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This post contains spoilers for Season One of “Lessons in Chemistry.”
Considering the success of Bonnie Garmus’ bestselling novel “Lessons in Chemistry,” it’s no surprise that the miniseries adaptation, now streaming on Apple TV+, had an enthusiastic viewership.
The series, which premiered Oct. 13, stars Brie Larson as protagonist Elizabeth Zott, a chemist and single mother who finds herself the unexpected host of a cooking show for curious housewives. Readers and viewers alike fell in love with Elizabeth, who strategically and sensibly lectured about the intersection of cooking and chemistry, sharing lessons that were just as much about one’s self worth as they were the maillard reaction.
During the first two episodes, Elizabeth falls passionately in love with chemist Calvin Evans, played by Lewis Pullman — only to experience a heart wrenching loss when he tragically dies. The emotional highs and lows of “Lessons in Chemistry” captivated viewers, as themes of grief, sexism and misogyny, and single parenthood emerged in each plot line.
“There’s these sign posts and these big life moments and you think this story is going in one direction and then it immediately pivots and that’s so true to life,” showrunner Lee Eisenberg told TODAY.com in an exclusive interview.
With just three episodes of the miniseries left, viewers are already asking for a second season. While the eight-episode adaptation will capture Garmus’ original novel in its entirety, the show creators have already asked themselves what a life for Elizabeth beyond the pages would look like.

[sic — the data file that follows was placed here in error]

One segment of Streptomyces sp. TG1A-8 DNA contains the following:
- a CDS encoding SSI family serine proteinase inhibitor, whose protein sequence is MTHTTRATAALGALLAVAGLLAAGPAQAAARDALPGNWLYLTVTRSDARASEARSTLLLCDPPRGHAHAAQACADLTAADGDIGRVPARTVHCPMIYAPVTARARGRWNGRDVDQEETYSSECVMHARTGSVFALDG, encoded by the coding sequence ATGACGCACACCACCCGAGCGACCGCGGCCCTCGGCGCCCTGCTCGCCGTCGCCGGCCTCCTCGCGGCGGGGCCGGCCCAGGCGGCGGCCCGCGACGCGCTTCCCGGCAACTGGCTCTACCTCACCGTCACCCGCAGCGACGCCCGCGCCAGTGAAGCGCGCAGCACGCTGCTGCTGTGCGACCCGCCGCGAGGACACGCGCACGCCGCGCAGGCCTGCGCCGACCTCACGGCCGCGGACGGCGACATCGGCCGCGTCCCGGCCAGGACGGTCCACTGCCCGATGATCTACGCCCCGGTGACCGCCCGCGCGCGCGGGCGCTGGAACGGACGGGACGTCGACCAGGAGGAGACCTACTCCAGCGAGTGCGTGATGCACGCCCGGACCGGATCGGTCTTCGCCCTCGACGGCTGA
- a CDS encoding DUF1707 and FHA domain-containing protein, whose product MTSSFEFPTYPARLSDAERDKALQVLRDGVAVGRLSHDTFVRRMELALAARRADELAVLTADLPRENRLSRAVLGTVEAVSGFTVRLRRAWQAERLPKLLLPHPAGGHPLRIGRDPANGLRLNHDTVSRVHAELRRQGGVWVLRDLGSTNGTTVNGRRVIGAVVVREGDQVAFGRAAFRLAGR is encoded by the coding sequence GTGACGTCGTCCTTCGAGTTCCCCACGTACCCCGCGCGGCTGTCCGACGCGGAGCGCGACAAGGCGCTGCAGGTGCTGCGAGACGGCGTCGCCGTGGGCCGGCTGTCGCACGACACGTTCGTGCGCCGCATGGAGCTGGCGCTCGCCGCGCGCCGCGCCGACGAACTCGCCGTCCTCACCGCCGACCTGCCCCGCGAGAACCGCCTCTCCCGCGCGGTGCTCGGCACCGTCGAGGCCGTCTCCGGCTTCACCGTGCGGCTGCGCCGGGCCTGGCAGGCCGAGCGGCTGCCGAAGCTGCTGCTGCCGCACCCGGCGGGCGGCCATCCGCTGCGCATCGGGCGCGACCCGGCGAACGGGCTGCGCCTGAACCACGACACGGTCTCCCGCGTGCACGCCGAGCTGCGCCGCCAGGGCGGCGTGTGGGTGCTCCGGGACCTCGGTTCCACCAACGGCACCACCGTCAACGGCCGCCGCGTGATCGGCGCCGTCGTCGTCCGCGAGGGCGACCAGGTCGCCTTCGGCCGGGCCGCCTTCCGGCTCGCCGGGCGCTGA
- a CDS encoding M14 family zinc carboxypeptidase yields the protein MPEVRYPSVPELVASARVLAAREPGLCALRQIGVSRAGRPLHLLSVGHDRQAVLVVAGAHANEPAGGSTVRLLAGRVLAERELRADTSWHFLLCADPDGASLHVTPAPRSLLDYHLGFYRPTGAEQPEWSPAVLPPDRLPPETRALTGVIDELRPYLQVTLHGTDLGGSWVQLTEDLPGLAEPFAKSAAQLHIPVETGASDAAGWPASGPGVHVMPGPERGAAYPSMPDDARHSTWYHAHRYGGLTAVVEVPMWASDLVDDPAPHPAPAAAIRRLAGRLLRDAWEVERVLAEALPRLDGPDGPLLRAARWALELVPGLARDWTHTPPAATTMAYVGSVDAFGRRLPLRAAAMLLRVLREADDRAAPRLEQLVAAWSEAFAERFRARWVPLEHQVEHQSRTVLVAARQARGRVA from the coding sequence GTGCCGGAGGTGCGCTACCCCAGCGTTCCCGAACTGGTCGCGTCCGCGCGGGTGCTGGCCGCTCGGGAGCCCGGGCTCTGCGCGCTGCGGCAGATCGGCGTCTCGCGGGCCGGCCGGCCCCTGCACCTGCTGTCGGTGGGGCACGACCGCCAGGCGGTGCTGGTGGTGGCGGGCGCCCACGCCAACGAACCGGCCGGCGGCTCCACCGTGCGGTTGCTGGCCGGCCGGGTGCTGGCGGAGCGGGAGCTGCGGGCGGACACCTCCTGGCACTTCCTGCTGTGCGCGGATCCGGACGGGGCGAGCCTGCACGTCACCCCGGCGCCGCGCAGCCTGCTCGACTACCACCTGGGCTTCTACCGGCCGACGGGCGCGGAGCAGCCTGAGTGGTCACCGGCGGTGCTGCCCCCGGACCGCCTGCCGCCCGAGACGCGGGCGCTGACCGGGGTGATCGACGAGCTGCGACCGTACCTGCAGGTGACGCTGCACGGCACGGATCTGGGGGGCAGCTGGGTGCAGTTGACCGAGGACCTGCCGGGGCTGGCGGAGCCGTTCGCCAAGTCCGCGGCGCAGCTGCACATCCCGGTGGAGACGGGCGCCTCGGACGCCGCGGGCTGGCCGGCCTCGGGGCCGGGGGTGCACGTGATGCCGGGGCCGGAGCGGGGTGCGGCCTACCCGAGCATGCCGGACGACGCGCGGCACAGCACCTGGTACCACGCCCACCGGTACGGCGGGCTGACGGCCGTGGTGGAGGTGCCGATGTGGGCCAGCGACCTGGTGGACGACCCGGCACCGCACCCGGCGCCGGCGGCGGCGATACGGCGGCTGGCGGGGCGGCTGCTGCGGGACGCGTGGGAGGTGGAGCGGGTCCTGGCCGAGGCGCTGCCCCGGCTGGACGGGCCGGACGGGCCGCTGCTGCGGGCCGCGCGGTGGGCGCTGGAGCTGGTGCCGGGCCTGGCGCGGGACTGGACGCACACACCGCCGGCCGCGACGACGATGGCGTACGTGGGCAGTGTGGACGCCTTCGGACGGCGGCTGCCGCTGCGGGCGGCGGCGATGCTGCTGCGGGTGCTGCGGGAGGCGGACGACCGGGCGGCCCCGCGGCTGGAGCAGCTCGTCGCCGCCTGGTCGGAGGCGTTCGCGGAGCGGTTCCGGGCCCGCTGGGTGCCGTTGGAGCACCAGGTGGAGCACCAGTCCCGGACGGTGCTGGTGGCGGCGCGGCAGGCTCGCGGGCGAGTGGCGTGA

“It’s so heartening to hear that people like the show enough that they want to tune back in and see where these characters go,” said Eisenberg. “And if we have the right story, we’d love to explore it.”
The final episode of the series will premiere Friday, Nov. 24, and viewers will experience a finality to Elizabeth’s story. Executive producer Sarah Adina Smith finds that sense of closure deeply satisfying.
“I love limited series as a format because you have a beginning, middle and end, and you’re not expanding things for the sake of expanding it,” Smith tells TODAY.com. She adds that the “rigor” of a miniseries has “such a high standard of quality” that the final product more closely resembles a movie rather than a TV show.
“We knew where we were going and we knew we had this one shot at it, that it wasn’t infinite,” she adds.
While Eisenberg isn’t ready to shut the door on future seasons, the ongoing SAG-AFTRA strike has prevented the cast and crew from being able to sit down and discuss what Season Two would look like. For now, they’re reveling in the chemistry that viewers have with the current episodes.
“We’re so excited and we’ve been focusing on launching season one in the best way possible,” said Eisenberg.
This article was originally published on TODAY.com